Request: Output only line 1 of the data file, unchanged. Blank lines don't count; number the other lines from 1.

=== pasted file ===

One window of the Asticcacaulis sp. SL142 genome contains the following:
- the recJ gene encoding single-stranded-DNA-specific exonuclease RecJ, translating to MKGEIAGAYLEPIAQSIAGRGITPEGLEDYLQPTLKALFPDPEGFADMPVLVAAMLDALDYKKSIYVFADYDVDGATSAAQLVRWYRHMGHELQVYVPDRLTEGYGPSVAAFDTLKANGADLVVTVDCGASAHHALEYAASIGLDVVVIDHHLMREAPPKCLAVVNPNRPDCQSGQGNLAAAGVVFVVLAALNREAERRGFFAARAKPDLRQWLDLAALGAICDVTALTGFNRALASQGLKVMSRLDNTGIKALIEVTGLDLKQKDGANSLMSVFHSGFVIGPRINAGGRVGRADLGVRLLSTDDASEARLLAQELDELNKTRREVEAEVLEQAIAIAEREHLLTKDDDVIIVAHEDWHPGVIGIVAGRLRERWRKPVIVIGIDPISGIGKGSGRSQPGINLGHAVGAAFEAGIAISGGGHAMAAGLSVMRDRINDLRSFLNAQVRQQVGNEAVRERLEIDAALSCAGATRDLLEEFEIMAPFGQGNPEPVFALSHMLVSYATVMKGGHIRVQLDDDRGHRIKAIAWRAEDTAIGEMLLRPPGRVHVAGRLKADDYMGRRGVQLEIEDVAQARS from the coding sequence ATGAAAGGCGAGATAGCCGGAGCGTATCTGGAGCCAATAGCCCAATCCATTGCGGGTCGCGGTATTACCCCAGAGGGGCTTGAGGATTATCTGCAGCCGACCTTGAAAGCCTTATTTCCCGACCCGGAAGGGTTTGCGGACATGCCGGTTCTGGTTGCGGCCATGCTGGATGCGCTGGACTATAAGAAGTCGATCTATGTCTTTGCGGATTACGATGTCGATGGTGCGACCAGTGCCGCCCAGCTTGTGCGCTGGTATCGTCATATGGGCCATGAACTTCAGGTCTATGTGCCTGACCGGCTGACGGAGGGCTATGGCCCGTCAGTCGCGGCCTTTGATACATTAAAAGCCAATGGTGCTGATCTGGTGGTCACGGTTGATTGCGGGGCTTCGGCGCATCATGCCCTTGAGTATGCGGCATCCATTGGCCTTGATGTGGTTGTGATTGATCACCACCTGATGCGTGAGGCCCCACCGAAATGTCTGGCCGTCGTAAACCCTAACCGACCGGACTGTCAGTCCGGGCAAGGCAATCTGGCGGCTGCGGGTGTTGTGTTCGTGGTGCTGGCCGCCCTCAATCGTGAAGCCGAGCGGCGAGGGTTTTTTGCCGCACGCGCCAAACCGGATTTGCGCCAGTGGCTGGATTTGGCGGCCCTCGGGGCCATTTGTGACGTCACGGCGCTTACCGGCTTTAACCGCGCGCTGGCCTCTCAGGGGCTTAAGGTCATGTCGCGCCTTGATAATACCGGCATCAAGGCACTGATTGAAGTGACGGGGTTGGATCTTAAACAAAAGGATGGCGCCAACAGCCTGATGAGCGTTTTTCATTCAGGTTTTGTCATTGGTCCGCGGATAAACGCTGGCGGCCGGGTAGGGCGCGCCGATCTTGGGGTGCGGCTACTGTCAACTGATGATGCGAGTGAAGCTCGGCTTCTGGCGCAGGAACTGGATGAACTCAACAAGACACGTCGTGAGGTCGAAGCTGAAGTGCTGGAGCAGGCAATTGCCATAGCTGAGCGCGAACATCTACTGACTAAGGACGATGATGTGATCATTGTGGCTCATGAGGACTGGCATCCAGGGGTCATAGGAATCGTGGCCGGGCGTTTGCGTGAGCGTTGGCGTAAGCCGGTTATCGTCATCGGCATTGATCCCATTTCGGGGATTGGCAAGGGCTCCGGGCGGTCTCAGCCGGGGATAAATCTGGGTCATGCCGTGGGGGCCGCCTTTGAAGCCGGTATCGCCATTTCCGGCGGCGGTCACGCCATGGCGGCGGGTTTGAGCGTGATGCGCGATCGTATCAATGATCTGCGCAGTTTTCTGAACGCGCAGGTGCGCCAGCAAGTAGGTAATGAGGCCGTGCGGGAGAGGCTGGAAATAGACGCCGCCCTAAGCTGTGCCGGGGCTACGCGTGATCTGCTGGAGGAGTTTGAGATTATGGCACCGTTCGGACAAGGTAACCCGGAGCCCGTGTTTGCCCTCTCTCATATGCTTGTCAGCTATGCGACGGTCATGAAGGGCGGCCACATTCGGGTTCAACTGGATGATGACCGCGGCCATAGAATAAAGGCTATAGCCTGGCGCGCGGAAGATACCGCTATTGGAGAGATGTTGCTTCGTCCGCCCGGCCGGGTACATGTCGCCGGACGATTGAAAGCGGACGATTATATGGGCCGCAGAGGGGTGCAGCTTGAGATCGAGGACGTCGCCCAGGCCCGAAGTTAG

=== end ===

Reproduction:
One window of the Asticcacaulis sp. SL142 genome contains the following: